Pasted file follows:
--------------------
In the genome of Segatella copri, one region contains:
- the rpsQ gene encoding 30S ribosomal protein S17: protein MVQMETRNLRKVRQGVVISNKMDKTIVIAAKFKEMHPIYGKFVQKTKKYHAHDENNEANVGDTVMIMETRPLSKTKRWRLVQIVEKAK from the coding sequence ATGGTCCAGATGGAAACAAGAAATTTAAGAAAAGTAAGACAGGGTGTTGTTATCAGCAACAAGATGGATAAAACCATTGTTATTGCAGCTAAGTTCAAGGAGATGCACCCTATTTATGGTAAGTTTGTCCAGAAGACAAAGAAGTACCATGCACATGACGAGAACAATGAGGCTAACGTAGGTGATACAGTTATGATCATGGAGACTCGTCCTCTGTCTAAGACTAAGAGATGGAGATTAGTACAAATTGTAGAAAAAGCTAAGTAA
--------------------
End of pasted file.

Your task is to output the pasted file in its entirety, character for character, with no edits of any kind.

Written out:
In the genome of Segatella copri, one region contains:
- the rpsQ gene encoding 30S ribosomal protein S17: protein MVQMETRNLRKVRQGVVISNKMDKTIVIAAKFKEMHPIYGKFVQKTKKYHAHDENNEANVGDTVMIMETRPLSKTKRWRLVQIVEKAK from the coding sequence ATGGTCCAGATGGAAACAAGAAATTTAAGAAAAGTAAGACAGGGTGTTGTTATCAGCAACAAGATGGATAAAACCATTGTTATTGCAGCTAAGTTCAAGGAGATGCACCCTATTTATGGTAAGTTTGTCCAGAAGACAAAGAAGTACCATGCACATGACGAGAACAATGAGGCTAACGTAGGTGATACAGTTATGATCATGGAGACTCGTCCTCTGTCTAAGACTAAGAGATGGAGATTAGTACAAATTGTAGAAAAAGCTAAGTAA